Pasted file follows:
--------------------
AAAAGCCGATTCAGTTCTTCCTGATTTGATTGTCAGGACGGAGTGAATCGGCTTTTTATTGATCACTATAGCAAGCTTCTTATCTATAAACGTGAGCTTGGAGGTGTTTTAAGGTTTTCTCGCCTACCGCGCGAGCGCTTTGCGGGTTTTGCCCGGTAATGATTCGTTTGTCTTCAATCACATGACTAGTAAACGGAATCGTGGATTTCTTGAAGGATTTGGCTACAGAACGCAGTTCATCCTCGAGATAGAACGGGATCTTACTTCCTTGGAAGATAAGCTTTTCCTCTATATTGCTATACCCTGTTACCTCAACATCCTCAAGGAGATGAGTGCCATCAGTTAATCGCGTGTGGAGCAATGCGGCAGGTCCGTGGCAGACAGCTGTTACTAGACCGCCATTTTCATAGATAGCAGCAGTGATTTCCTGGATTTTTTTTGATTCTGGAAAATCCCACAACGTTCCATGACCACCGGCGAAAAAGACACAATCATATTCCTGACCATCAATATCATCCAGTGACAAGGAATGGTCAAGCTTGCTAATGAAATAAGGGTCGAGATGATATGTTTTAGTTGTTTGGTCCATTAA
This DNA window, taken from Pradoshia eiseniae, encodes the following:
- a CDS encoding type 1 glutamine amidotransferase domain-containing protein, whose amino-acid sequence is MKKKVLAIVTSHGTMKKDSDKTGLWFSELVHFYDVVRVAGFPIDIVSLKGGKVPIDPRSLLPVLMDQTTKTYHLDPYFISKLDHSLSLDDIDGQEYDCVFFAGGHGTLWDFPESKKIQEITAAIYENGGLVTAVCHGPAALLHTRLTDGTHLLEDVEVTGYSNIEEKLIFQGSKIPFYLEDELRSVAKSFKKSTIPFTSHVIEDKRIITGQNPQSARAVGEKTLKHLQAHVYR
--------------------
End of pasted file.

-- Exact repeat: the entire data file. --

AAAAGCCGATTCAGTTCTTCCTGATTTGATTGTCAGGACGGAGTGAATCGGCTTTTTATTGATCACTATAGCAAGCTTCTTATCTATAAACGTGAGCTTGGAGGTGTTTTAAGGTTTTCTCGCCTACCGCGCGAGCGCTTTGCGGGTTTTGCCCGGTAATGATTCGTTTGTCTTCAATCACATGACTAGTAAACGGAATCGTGGATTTCTTGAAGGATTTGGCTACAGAACGCAGTTCATCCTCGAGATAGAACGGGATCTTACTTCCTTGGAAGATAAGCTTTTCCTCTATATTGCTATACCCTGTTACCTCAACATCCTCAAGGAGATGAGTGCCATCAGTTAATCGCGTGTGGAGCAATGCGGCAGGTCCGTGGCAGACAGCTGTTACTAGACCGCCATTTTCATAGATAGCAGCAGTGATTTCCTGGATTTTTTTTGATTCTGGAAAATCCCACAACGTTCCATGACCACCGGCGAAAAAGACACAATCATATTCCTGACCATCAATATCATCCAGTGACAAGGAATGGTCAAGCTTGCTAATGAAATAAGGGTCGAGATGATATGTTTTAGTTGTTTGGTCCATTAA
This DNA window, taken from Pradoshia eiseniae, encodes the following:
- a CDS encoding type 1 glutamine amidotransferase domain-containing protein, whose amino-acid sequence is MKKKVLAIVTSHGTMKKDSDKTGLWFSELVHFYDVVRVAGFPIDIVSLKGGKVPIDPRSLLPVLMDQTTKTYHLDPYFISKLDHSLSLDDIDGQEYDCVFFAGGHGTLWDFPESKKIQEITAAIYENGGLVTAVCHGPAALLHTRLTDGTHLLEDVEVTGYSNIEEKLIFQGSKIPFYLEDELRSVAKSFKKSTIPFTSHVIEDKRIITGQNPQSARAVGEKTLKHLQAHVYR